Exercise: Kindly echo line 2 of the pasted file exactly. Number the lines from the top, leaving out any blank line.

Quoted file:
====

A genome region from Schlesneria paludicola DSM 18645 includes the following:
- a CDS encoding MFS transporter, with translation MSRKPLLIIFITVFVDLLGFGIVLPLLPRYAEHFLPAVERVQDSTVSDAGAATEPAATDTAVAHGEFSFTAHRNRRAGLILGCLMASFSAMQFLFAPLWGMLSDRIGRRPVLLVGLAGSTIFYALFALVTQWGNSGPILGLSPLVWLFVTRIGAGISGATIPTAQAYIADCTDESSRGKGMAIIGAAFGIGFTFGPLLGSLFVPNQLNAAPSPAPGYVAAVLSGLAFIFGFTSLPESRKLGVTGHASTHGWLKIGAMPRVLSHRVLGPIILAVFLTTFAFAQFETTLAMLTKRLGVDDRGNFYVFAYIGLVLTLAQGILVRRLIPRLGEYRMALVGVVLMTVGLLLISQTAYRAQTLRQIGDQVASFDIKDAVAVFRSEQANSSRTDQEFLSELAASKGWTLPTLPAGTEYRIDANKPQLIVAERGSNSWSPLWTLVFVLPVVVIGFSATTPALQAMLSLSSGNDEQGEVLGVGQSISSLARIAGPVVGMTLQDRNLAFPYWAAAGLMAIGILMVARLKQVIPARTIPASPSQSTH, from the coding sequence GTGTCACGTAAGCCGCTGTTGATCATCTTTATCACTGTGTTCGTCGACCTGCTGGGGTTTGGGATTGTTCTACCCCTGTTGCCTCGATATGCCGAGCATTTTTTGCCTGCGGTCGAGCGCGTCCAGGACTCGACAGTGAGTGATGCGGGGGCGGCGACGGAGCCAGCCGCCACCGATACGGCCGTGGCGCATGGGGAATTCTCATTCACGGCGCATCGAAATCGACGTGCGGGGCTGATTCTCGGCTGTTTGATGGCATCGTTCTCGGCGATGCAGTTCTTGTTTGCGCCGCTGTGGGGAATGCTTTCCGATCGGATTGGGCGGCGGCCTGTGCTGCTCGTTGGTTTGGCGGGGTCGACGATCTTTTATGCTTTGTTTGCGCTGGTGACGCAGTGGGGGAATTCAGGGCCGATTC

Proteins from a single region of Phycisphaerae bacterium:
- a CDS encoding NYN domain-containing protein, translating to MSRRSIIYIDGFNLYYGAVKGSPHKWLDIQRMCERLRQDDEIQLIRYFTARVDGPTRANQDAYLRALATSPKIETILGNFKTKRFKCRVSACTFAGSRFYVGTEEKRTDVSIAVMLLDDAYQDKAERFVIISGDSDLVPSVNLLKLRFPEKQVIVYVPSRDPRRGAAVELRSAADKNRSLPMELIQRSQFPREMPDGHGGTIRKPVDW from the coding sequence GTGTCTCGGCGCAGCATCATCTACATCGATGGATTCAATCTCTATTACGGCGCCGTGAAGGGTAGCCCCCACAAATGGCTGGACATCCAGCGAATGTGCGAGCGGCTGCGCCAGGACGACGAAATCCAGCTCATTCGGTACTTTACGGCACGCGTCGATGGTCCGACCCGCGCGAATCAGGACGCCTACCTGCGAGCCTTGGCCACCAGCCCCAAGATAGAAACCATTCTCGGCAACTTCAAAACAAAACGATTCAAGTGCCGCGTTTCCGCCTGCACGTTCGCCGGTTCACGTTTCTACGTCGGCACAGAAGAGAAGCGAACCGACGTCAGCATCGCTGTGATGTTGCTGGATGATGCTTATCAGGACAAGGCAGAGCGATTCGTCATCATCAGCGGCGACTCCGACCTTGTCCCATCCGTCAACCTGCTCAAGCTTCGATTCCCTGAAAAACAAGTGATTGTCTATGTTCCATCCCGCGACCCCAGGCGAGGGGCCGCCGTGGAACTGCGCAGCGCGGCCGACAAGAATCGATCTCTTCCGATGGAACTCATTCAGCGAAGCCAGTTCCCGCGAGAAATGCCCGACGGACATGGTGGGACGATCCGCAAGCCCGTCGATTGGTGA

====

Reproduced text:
- a CDS encoding MFS transporter, with translation MSRKPLLIIFITVFVDLLGFGIVLPLLPRYAEHFLPAVERVQDSTVSDAGAATEPAATDTAVAHGEFSFTAHRNRRAGLILGCLMASFSAMQFLFAPLWGMLSDRIGRRPVLLVGLAGSTIFYALFALVTQWGNSGPILGLSPLVWLFVTRIGAGISGATIPTAQAYIADCTDESSRGKGMAIIGAAFGIGFTFGPLLGSLFVPNQLNAAPSPAPGYVAAVLSGLAFIFGFTSLPESRKLGVTGHASTHGWLKIGAMPRVLSHRVLGPIILAVFLTTFAFAQFETTLAMLTKRLGVDDRGNFYVFAYIGLVLTLAQGILVRRLIPRLGEYRMALVGVVLMTVGLLLISQTAYRAQTLRQIGDQVASFDIKDAVAVFRSEQANSSRTDQEFLSELAASKGWTLPTLPAGTEYRIDANKPQLIVAERGSNSWSPLWTLVFVLPVVVIGFSATTPALQAMLSLSSGNDEQGEVLGVGQSISSLARIAGPVVGMTLQDRNLAFPYWAAAGLMAIGILMVARLKQVIPARTIPASPSQSTH, from the coding sequence GTGTCACGTAAGCCGCTGTTGATCATCTTTATCACTGTGTTCGTCGACCTGCTGGGGTTTGGGATTGTTCTACCCCTGTTGCCTCGATATGCCGAGCATTTTTTGCCTGCGGTCGAGCGCGTCCAGGACTCGACAGTGAGTGATGCGGGGGCGGCGACGGAGCCAGCCGCCACCGATACGGCCGTGGCGCATGGGGAATTCTCATTCACGGCGCATCGAAATCGACGTGCGGGGCTGATTCTCGGCTGTTTGATGGCATCGTTCTCGGCGATGCAGTTCTTGTTTGCGCCGCTGTGGGGAATGCTTTCCGATCGGATTGGGCGGCGGCCTGTGCTGCTCGTTGGTTTGGCGGGGTCGACGATCTTTTATGCTTTGTTTGCGCTGGTGACGCAGTGGGGGAATTCAGGGCCGATTC